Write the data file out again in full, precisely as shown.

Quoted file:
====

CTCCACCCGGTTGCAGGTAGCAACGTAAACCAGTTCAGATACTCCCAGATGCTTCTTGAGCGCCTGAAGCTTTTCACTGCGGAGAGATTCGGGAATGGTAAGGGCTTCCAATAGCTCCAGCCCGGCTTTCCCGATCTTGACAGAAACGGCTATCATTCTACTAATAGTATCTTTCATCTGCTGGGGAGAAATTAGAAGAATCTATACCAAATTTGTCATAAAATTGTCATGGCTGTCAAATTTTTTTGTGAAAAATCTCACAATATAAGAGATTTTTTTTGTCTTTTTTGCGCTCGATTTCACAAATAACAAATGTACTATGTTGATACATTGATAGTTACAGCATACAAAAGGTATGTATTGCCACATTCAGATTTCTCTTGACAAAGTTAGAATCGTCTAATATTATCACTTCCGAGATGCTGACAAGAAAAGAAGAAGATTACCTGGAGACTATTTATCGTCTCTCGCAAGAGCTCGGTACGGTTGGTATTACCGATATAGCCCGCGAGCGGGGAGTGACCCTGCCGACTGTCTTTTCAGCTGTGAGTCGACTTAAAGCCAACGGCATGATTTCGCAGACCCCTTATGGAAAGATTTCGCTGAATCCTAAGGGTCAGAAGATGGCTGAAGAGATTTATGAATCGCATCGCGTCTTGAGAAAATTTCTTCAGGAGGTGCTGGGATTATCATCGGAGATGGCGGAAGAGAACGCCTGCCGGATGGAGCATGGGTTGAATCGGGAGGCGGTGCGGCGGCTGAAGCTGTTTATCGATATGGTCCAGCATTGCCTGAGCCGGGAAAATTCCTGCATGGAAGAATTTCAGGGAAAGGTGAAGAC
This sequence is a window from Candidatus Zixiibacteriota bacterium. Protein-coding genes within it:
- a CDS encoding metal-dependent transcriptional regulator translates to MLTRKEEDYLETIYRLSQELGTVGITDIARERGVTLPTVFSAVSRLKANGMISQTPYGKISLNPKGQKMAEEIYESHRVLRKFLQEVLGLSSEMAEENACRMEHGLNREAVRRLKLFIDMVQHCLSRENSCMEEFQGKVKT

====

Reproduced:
CTCCACCCGGTTGCAGGTAGCAACGTAAACCAGTTCAGATACTCCCAGATGCTTCTTGAGCGCCTGAAGCTTTTCACTGCGGAGAGATTCGGGAATGGTAAGGGCTTCCAATAGCTCCAGCCCGGCTTTCCCGATCTTGACAGAAACGGCTATCATTCTACTAATAGTATCTTTCATCTGCTGGGGAGAAATTAGAAGAATCTATACCAAATTTGTCATAAAATTGTCATGGCTGTCAAATTTTTTTGTGAAAAATCTCACAATATAAGAGATTTTTTTTGTCTTTTTTGCGCTCGATTTCACAAATAACAAATGTACTATGTTGATACATTGATAGTTACAGCATACAAAAGGTATGTATTGCCACATTCAGATTTCTCTTGACAAAGTTAGAATCGTCTAATATTATCACTTCCGAGATGCTGACAAGAAAAGAAGAAGATTACCTGGAGACTATTTATCGTCTCTCGCAAGAGCTCGGTACGGTTGGTATTACCGATATAGCCCGCGAGCGGGGAGTGACCCTGCCGACTGTCTTTTCAGCTGTGAGTCGACTTAAAGCCAACGGCATGATTTCGCAGACCCCTTATGGAAAGATTTCGCTGAATCCTAAGGGTCAGAAGATGGCTGAAGAGATTTATGAATCGCATCGCGTCTTGAGAAAATTTCTTCAGGAGGTGCTGGGATTATCATCGGAGATGGCGGAAGAGAACGCCTGCCGGATGGAGCATGGGTTGAATCGGGAGGCGGTGCGGCGGCTGAAGCTGTTTATCGATATGGTCCAGCATTGCCTGAGCCGGGAAAATTCCTGCATGGAAGAATTTCAGGGAAAGGTGAAGAC
This sequence is a window from Candidatus Zixiibacteriota bacterium. Protein-coding genes within it:
- a CDS encoding metal-dependent transcriptional regulator translates to MLTRKEEDYLETIYRLSQELGTVGITDIARERGVTLPTVFSAVSRLKANGMISQTPYGKISLNPKGQKMAEEIYESHRVLRKFLQEVLGLSSEMAEENACRMEHGLNREAVRRLKLFIDMVQHCLSRENSCMEEFQGKVKT